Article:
Written by Luke Barnes
This film really is a testament to what one actor can do for a film. There are many moments, especially early on in the film, before the film allows itself to have fun, whereby the film loses you and starts to drift off into a sea of mediocrity. However, the performance from Barbara Crampton as the titular wife Anne manages to keep this film above water and singlehandedly makes the film what it is.
To get into its stride this film has to divorce itself from the serious, that is the problem of the opening half an hour, the film takes itself far too seriously and tries to pass itself off as a drama- this doesn’t work. Cut to later in the film and Anne is licking blood off the floor, whilst trying to tell her husband it’s not her who is a vampire or evil and all you can do is laugh; this is far more engaging.
In terms of vampire scares this film is a nice mix of modern and classic vampire lore and scares and there are a few scenes between Anne and her master that could have been lifted from Dracula itself. I thought the idea of not having the master be out and out evil, yes they do a lot of evil things but there is also a need on the films part to get us to feel sorry for the character or to see their side, was interesting and it did add an element of moral ambiguity to the film that I think really helped to enhance Crampton’s performance.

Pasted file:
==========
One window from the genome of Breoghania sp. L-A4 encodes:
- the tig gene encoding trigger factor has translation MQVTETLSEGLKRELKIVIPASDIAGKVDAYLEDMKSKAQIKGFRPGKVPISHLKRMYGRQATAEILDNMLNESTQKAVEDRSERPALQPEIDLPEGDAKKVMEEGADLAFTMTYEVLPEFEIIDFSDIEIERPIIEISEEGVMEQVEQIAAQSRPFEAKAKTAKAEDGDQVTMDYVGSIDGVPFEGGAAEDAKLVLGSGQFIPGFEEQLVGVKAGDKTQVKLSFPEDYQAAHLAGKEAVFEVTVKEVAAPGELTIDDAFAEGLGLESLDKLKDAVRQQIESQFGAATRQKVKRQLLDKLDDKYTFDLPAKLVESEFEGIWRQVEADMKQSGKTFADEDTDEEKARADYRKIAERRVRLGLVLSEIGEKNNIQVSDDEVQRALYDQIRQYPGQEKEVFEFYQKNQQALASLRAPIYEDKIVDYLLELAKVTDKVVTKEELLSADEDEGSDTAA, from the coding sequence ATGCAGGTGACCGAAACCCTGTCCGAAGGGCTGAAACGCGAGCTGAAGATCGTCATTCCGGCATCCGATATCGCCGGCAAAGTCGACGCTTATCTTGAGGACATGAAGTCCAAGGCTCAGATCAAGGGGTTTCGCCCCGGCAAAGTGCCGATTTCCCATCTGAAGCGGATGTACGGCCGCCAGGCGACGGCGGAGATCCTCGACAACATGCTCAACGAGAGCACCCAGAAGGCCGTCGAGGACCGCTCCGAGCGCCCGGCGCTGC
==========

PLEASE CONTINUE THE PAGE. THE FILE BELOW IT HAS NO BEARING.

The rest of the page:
Overall, a film made by Barbara Crampton.
The sympathetic Master character
Merging vampire lore
The comedic moments
The first act is painfully slow and takes itself too seriously.
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